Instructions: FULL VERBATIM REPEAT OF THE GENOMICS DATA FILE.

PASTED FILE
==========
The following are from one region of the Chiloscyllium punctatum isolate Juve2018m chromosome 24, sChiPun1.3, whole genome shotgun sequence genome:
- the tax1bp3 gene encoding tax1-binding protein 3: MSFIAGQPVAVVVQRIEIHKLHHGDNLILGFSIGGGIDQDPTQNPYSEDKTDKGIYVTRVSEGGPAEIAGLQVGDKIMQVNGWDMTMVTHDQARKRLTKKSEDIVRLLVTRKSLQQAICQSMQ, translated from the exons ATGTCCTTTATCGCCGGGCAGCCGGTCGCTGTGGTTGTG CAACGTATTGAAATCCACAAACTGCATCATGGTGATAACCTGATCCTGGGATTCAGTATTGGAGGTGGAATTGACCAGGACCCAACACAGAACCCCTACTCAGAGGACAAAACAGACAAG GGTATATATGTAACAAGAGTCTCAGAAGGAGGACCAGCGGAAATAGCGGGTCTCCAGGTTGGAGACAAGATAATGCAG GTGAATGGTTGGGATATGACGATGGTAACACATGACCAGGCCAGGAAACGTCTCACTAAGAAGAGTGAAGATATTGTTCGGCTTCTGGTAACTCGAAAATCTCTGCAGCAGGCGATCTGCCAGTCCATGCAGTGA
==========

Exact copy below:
The following are from one region of the Chiloscyllium punctatum isolate Juve2018m chromosome 24, sChiPun1.3, whole genome shotgun sequence genome:
- the tax1bp3 gene encoding tax1-binding protein 3: MSFIAGQPVAVVVQRIEIHKLHHGDNLILGFSIGGGIDQDPTQNPYSEDKTDKGIYVTRVSEGGPAEIAGLQVGDKIMQVNGWDMTMVTHDQARKRLTKKSEDIVRLLVTRKSLQQAICQSMQ, translated from the exons ATGTCCTTTATCGCCGGGCAGCCGGTCGCTGTGGTTGTG CAACGTATTGAAATCCACAAACTGCATCATGGTGATAACCTGATCCTGGGATTCAGTATTGGAGGTGGAATTGACCAGGACCCAACACAGAACCCCTACTCAGAGGACAAAACAGACAAG GGTATATATGTAACAAGAGTCTCAGAAGGAGGACCAGCGGAAATAGCGGGTCTCCAGGTTGGAGACAAGATAATGCAG GTGAATGGTTGGGATATGACGATGGTAACACATGACCAGGCCAGGAAACGTCTCACTAAGAAGAGTGAAGATATTGTTCGGCTTCTGGTAACTCGAAAATCTCTGCAGCAGGCGATCTGCCAGTCCATGCAGTGA